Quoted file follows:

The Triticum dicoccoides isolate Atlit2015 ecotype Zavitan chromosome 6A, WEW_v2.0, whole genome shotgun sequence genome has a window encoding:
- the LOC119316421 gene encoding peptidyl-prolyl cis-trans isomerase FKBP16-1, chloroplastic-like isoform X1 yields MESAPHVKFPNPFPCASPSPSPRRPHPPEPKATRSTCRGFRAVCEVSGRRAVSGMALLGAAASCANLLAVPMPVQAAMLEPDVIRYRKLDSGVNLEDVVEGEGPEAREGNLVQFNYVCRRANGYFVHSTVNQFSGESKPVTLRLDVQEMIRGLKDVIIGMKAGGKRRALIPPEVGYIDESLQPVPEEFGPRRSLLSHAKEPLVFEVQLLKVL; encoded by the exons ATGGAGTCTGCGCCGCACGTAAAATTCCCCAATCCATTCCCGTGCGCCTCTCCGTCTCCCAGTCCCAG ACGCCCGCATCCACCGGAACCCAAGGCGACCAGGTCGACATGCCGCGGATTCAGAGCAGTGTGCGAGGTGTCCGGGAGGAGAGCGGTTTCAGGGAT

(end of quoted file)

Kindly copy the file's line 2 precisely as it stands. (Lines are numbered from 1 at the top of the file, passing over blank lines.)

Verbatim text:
- the LOC119316421 gene encoding peptidyl-prolyl cis-trans isomerase FKBP16-1, chloroplastic-like isoform X1 yields MESAPHVKFPNPFPCASPSPSPRRPHPPEPKATRSTCRGFRAVCEVSGRRAVSGMALLGAAASCANLLAVPMPVQAAMLEPDVIRYRKLDSGVNLEDVVEGEGPEAREGNLVQFNYVCRRANGYFVHSTVNQFSGESKPVTLRLDVQEMIRGLKDVIIGMKAGGKRRALIPPEVGYIDESLQPVPEEFGPRRSLLSHAKEPLVFEVQLLKVL; encoded by the exons ATGGAGTCTGCGCCGCACGTAAAATTCCCCAATCCATTCCCGTGCGCCTCTCCGTCTCCCAGTCCCAG ACGCCCGCATCCACCGGAACCCAAGGCGACCAGGTCGACATGCCGCGGATTCAGAGCAGTGTGCGAGGTGTCCGGGAGGAGAGCGGTTTCAGGGAT